Production: CAT appears to have a history of over-production. Production-to-COGS ratios above 100% indicate potential over-production. CAT's production-to-COGS ratio was above 100% for seven of the past eight quarters, which indicates management may have overestimated demand. It may also indicate that cost absorption levels were too high in prior periods and not sustainable. This could result in higher future COGS and lower operating income margins.

Inventory - Background

Inventory and DIOs Remain Elevated: DIOs increased 23 days or 23% in Q4 2012 compared to Q4 2011. Inventory at the end of Q4 2012 was $15.5 billion, a $2 billion decrease from the previous quarter, but an increase of $1 billion or 7% from the end of Q4 2011.

Chart 5 shows trends in inventory balances and DIOs for the past eight quarters.

Sources: Prior 10-Qs, 2012 10-K, and Independent Calculations.

The CEO provided the following quote in the Q4 Earnings Release related to Q4 inventory levels:

I'm extremely pleased with our performance on reducing inventory $2 billion in the fourth quarter. As the world economy began to soften at mid year, we increased our focus on reducing inventory. Cat dealers also worked to lower their inventories, and, as a result, reduced their order rates during the second half of 2012. The result was a substantial reduction in our production levels and inventory. The reductions had a significantly negative impact on fourth-quarter sales and profit. The $2 billion inventory reduction in the fourth quarter was a remarkable effort, but we're not done. Reduced production levels are likely to continue at least through the first quarter of 2013 until inventories and dealer order rates move back in line with end-user demand.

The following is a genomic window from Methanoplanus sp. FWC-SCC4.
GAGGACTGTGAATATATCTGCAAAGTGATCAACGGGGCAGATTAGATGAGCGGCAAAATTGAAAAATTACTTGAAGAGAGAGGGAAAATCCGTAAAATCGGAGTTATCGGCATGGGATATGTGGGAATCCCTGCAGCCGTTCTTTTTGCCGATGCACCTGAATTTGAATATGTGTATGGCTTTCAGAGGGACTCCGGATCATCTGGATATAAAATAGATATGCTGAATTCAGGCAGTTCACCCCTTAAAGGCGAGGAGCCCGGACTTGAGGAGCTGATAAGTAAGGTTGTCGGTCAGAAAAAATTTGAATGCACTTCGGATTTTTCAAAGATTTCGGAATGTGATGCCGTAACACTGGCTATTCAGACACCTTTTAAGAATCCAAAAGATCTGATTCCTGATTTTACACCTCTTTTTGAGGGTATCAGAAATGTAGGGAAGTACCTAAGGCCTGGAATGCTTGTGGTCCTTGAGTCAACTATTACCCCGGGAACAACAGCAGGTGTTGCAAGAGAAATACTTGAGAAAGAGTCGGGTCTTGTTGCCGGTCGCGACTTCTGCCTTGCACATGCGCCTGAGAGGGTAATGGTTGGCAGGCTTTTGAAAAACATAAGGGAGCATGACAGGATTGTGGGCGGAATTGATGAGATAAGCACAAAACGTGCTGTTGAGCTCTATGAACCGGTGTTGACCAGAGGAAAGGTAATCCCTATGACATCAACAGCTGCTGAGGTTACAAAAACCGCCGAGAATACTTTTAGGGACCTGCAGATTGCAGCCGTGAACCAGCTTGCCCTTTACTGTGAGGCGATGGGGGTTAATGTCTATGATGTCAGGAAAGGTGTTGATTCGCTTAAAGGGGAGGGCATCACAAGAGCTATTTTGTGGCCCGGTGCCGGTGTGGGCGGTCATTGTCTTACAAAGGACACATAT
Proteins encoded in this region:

Production: Production-to-COGS ratio was greater than 100% for seven of the past eight quarters. Chart 6 shows production and production as a percentage of COGS over the past eight quarters. Production included in this analysis is calculated as COGS plus the change in quarterly inventory (beginning inventory minus ending inventory).

Sources: Prior 10-Qs, 10-Ks, and Independent Calculations.

Earnings Analysis

Earnings Quality - Concerns: Earnings and revenue growth from acquisitions and divestitures may not be sustainable, and increases the risk of earnings management in order to maintain growth, or may hide falling organic revenues. Incremental profit margin - increase in operating profit/increase in revenues - was 25%. Excluding acquisitions and divestitures, incremental profit margin was 43%. Operating profit margins from acquisitions were negatively impacted by a $580 million goodwill impairment related to the Siwei acquisition in 2012.

Earnings Quality - Background: Acquisitions and divestitures added $2.7 billion to 2012 revenues and $674 million to operating profit. These amounts represent 47% of the increases in revenues and operating profits, and are primarily related to the acquisition of Bucyrus in 2011 and the divestiture of a majority interest in the third party logistics business in the third quarter of 2012.